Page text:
In response to concerns that he had not reached out to neighboring property owners, DuBose said his first email regarding the project was sent Jan. 22, with subsequent Zoom calls Jan. 26-27 and additional calls in February in addition to the Feb. 14 call.

DuBose had reached out to the Hayner family last March and told the family that the center was “looking at developing the property next door to your home.” There was an additional effort to purchase a Georgia Terrace property owned by Brian McEntire, DuBose said, after another discussion about developing the area.

A rendering of the view from Assembly Drive.

In another statement paired with defining the development as a lodge, DuBose and the center clarified the project’s communication efforts:

“Regarding our schedule of communications, we initiated talks with neighbors in January. Almost immediately, I began hearing from more neighbors as word of mouth traveled up the street. Still, it remains true that anyone who knows about this project can trace the source of that knowledge back to us. 

I have responded to every single inquiry and made myself available for calls and conversations, and will continue to do so. We’ve released no broad public announcements because we’re still working on our plans. As we move forward, we will continue to provide opportunities for neighbor input.”

Neighbor input

There was something missing between DuBose and the neighboring property owners when concerns about the development were discussed, Alexander says.

“I didn’t feel like there was any empathy expressed toward the people whose property will be seen, and whose experience in Montreat will be significantly different because of the project,” Alexander said. “He gave his presentation. He gave his logical justification from the conference center point-of-view and came across, quite frankly, as this is a done deal.”

Discussions during the Zoom call did not imply that DuBose “(wanted) to hear from you and want to hear how we can make it more acceptable to you.”

A website titled “Montreat Stewards” has also been published to make the concerns of the neighboring property owners public. Concerns include “irrevocable changes to the look of the center of Montreat with the scale of the project” and “threats to the natural environment.”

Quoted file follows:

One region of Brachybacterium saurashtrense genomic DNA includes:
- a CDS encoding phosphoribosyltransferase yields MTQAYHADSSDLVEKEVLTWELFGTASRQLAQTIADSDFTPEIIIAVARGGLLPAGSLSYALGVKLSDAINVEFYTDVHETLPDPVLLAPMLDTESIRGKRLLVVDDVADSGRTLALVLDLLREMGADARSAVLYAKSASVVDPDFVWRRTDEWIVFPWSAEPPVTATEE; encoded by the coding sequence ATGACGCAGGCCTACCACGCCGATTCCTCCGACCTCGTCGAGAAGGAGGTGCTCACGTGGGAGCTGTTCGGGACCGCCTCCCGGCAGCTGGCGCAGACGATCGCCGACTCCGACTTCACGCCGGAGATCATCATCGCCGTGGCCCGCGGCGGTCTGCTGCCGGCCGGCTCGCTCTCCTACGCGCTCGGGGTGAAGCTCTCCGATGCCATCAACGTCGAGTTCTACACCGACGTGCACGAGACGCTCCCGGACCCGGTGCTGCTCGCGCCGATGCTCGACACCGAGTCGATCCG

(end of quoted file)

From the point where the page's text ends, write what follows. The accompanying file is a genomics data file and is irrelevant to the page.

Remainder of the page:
DuBose, who says he has been “most attentive” to concerns about the project and will respond to any email or call, emphasized all feedback that had been relayed to him. 

A rendering of the view from Georgia Terrace.

“We are taking their feedback and we are building their feedback into the conceptual design as it moves forward to the schematic process,” DuBose said.

Feedback suggesting that the conference center move forward with moving the project to another part of Montreat, repurpose Assembly Inn, which has recently completed renovations, or renovate the three existing properties will not be entertained, DuBose said.

An overhead view of the new lodge.

In addition to denying the renovation of the existing properties, the center noted that they are also functioning with limited capacity.

Communication with the neighboring property owners will continue, DuBose said, and he says he is confident that the town will support the project down the road.

"I’m very confident that when we get through the schematic design process, and we make our case in the community, that on balance, our community is going to understand the value of this project for Montreat, not just the conference center, and appreciate what we’re trying to do,” he said. “I’m confident in that.”